Our daily lives are growing ever more dependent on algorithms, those omnipresent computational procedures that run programs on our laptops, our smartphones, our GPS devices and much else. Algorithms influence our decisions, too: when we choose a movie on Netflix or a book on Amazon, we are presented with recommendations churned out by sophisticated algorithms that take into account our past choices and those of other users determined (by still other algorithms) to be similar to us.
The importance of these algorithms in the modern world is common knowledge, of course. But in his insightful new book "Probably Approximately Correct," the Harvard computer scientist Leslie Valiant goes much further: computation, he says, is and has always been "the dominating force on earth within all its life forms." Nature speaks in algorithms.
Dr. Valiant believes that phenomena like evolution, adaptation and learning are best understood in terms of "ecorithms," a term he has coined for algorithms that interact with and benefit from their environment. Ecorithms are at play when children learn how to distinguish cats from dogs, when we navigate our way in a new city -- but more than that, Dr. Valiant writes, when organisms evolve and when brain circuits are created and maintained.
Here is one way he illustrates this complex idea. Suppose we want to distinguish between two types of flowers by measuring their petals. For each petal we have two numbers, x for length and y for width. The task is to find a way to tell which type of flower a petal with given measurements x and y belongs to.
To achieve this, the algorithm is fed a set of examples meant to "train" it to come up with a good criterion for distinguishing the two flowers. The algorithm does not know the criterion in advance; it must "learn" it using the data that are fed to it.
So it starts with a hypothesis and tests it on the first example. (Say flower No. 1's petals can be described by the formula 2x--3y>2, while for Flower No. 2 it's 2x--3y<2.) If that works, we proceed to the next example. If the hypothesis misclassifies an example, it is updated by a certain precise rule, and the new hypothesis is applied to the next example. The algorithm is literally learning as it goes along.
A striking mathematical theorem is that if a rule separating the two flowers exists (within the class of criteria we are considering, such as linear inequalities), then our algorithm will find it after a finite number of steps, no matter what the starting hypothesis was.
And Dr. Valiant argues that similar mechanisms are at work in nature. An organism can adapt to a new environment by starting with a hypothesis about the environment, then testing it against new data and, based on the feedback, gradually improving the hypothesis by using an ecorithm, to behave more effectively.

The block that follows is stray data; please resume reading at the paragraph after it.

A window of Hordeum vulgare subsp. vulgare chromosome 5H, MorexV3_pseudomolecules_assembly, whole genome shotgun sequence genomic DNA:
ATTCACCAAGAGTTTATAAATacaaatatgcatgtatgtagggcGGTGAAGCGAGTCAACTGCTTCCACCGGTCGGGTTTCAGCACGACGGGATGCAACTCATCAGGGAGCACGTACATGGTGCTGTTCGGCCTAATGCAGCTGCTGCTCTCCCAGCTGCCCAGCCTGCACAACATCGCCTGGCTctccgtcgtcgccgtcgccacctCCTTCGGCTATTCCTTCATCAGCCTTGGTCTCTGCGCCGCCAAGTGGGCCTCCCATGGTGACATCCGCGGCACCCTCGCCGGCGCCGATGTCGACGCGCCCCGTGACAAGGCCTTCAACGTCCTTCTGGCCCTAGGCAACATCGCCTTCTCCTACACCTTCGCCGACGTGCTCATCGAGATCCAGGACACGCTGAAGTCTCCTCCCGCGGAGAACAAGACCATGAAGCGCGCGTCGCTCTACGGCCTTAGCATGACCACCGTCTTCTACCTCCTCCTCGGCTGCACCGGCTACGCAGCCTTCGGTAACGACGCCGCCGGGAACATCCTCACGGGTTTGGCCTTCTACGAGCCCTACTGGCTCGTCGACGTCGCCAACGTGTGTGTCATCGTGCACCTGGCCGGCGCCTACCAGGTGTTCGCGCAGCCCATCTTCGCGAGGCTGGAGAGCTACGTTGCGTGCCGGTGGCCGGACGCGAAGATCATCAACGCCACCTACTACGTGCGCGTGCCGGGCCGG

"Probably Approximately Correct," Dr. Valiant's winsome title, is his quantitative framework for understanding how these ecorithms work. In nature, there is nothing so neat as our idealized flower algorithm; we cannot really hope to get a precise rule distinguishing between two types of flowers, but can hope only to have one that gives an approximate result with high probability.
The evolution of species, as Darwin taught us, relies on natural selection. But Dr. Valiant argues that if all the mutations that drive evolution were simply random and equally distributed, it would proceed at an impossibly slow and inefficient pace.
Darwin's theory "has the gaping gap that it can make no quantitative predictions as far as the number of generations needed for the evolution of a behavior of a certain complexity," he writes. "We need to explain how evolution is possible at all, how we got from no life, or from very simple life, to life as complex as we find it on earth today. This is the BIG question."
Dr. Valiant proposes that natural selection is supplemented by ecorithms, which enable organisms to learn and adapt more efficiently. Not all mutations are realized with equal probability; those that are more beneficial are more likely to occur. In other words, evolution is accelerated by computation.
This is an ambitious proposal, sure to ignite controversy. But what I find so appealing about this discussion, and the book in general, is that Dr. Valiant fearlessly goes to the heart of the "BIG" questions. (I don't know him, though we share an editor at Basic Books.) He passionately argues his case, but is also first to point out the parts of his theory that are incomplete, eager to anticipate and confront possible counterarguments. This is science at its best, driven not by dogma and blind belief, but by the desire to understand, intellectual integrity and reliance on facts.
Many other topics are discussed, from computational complexity to intelligence (artificial and not), and even an algorithmic perspective on teaching. The book is written in a lively, accessible style and is surprisingly entertaining. It's funny how your perception of even mundane tasks can change after reading it -- you start thinking algorithmically, confirming Dr. Valiant's maxim that computer science is "more about humans than about computers."
Edward Frenkel, a professor of mathematics at the University of California, Berkeley, is the author of the new book "Love and Math."
This article originally appeared in The New York Times.